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Economists felt the distinction that the chairman drew between bond buying and its so-called forward rate guidance was telling.
"His remarks indicated a clear preference for forward guidance over asset purchases as a means to stimulate growth, and several references were made to the costs and risks of asset purchases," wrote JP Morgan economist Michael Feroli in a note.
The Fed stunned markets in September when it decided to keep buying bonds, after Bernanke said back in June it expected to start scaling the program back later this year. Those expectations were allowed to harden over the summer.
The chairman noted this decision caused market volatility -- which many economists blame on poor communication by Bernanke himself -- but he said market expectations for future rate hikes were now better aligned with the Fed's own forward guidance on future rate hikes.
Fed fund interest rate futures currently indicate a higher than 50 percent chance of a first rate hike in September 2015, and the move is not fully priced in until November, 2015.
Before September's Fed announcement, markets had pulled expectations for the first rate hike forward into 2014.
"Although the FOMC's decision came as a surprise to some market participants, it appears to have strengthened the credibility of the Committee's forward rate guidance," Bernanke said.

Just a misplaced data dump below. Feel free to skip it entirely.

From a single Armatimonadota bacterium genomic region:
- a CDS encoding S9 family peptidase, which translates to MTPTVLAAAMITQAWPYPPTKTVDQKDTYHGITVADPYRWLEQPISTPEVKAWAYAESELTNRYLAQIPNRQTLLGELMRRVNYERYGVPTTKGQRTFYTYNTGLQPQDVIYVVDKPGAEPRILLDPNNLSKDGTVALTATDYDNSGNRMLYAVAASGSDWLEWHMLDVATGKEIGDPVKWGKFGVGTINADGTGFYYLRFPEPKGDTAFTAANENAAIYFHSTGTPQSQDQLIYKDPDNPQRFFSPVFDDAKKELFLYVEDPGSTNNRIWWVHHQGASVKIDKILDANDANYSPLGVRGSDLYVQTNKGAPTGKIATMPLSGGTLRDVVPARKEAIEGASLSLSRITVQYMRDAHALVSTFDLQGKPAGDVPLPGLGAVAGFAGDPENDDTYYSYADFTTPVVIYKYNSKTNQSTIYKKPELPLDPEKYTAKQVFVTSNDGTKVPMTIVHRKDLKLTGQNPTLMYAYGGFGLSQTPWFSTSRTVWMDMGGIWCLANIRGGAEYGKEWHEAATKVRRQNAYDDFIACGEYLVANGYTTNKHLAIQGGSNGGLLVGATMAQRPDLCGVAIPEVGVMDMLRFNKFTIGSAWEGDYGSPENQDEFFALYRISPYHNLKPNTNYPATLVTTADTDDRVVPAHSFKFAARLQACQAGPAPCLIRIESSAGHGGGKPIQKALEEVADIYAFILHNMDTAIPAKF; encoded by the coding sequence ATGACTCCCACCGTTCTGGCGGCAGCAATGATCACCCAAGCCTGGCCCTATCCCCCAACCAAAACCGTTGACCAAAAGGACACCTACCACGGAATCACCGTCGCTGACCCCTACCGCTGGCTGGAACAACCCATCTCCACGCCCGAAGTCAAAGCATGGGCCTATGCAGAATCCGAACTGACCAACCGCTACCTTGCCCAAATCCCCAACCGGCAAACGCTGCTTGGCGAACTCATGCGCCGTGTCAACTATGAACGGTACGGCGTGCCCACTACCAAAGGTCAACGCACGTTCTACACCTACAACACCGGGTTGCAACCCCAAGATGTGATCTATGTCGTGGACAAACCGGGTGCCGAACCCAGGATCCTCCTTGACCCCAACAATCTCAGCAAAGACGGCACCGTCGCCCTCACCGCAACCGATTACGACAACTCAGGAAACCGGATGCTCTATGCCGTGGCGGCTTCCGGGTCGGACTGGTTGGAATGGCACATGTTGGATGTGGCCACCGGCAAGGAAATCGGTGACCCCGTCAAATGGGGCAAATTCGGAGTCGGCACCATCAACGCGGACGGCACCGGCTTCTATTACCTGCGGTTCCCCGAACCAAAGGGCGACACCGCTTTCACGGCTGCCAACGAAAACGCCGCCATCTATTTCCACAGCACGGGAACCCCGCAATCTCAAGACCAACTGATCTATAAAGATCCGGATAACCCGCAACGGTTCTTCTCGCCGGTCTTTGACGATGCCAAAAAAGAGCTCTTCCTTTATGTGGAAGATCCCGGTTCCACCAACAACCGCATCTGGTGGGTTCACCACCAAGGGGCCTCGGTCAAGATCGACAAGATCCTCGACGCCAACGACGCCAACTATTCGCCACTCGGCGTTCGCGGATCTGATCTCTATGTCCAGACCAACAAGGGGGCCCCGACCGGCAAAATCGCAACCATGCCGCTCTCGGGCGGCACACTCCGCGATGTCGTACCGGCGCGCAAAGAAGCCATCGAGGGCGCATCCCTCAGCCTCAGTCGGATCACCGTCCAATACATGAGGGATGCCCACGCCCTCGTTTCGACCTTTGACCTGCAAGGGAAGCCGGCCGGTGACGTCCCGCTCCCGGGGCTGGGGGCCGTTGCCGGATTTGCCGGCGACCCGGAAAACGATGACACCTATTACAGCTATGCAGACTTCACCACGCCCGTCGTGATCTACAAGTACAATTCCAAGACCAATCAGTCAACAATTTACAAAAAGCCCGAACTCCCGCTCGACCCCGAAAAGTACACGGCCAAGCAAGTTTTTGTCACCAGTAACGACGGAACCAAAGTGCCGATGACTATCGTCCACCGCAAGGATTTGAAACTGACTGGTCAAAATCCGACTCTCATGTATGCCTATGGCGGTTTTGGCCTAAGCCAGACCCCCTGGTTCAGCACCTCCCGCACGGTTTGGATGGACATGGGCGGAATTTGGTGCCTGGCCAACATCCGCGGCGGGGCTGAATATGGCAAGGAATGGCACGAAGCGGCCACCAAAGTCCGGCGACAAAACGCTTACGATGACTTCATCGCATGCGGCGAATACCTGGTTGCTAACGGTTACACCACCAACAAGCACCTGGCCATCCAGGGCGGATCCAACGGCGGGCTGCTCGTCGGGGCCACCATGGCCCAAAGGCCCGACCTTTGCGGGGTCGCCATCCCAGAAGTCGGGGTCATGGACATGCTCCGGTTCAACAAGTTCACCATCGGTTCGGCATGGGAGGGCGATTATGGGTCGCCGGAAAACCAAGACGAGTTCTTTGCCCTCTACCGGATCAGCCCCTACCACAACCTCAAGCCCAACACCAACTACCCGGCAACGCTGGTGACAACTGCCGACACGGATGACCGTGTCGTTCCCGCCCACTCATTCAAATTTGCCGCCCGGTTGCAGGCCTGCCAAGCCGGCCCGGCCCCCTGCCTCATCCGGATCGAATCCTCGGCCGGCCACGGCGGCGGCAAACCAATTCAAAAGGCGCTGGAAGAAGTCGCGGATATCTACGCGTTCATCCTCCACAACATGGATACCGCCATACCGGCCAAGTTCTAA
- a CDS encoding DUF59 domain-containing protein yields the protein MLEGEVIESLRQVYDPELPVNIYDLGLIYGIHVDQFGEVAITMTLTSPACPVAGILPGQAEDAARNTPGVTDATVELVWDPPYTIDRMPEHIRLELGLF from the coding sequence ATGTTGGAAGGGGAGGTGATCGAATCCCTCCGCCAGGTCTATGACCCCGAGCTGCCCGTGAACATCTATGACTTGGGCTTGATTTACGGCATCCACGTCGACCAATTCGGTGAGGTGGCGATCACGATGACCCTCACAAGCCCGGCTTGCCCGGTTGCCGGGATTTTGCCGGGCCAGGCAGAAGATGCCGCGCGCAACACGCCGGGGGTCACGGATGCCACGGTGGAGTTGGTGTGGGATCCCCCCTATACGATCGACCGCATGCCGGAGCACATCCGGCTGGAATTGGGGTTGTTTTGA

"Following the decision, longer-term rates fell and expectations of short-term rates derived from financial market prices showed, and continue to show, a pattern more consistent with the guidance."
SPEAKING AND WRITING
The Senate Banking Committee, which held a hearing for Yellen last week, will vote on her nomination on Thursday to pass it to the full Senate for consideration. Yellen, who is seen as a dove who is less concerned about inflation than some peers, is expected to win confirmation with relative ease.
Bernanke, in his first public comments on what life after the Fed will hold for him, suggested that he might follow in the footsteps of his predecessor, Alan Greenspan, by writing and hitting the highly lucrative speakers circuit.
"I look forward to writing and speaking and having a little more time to contemplate some interesting issues," he said.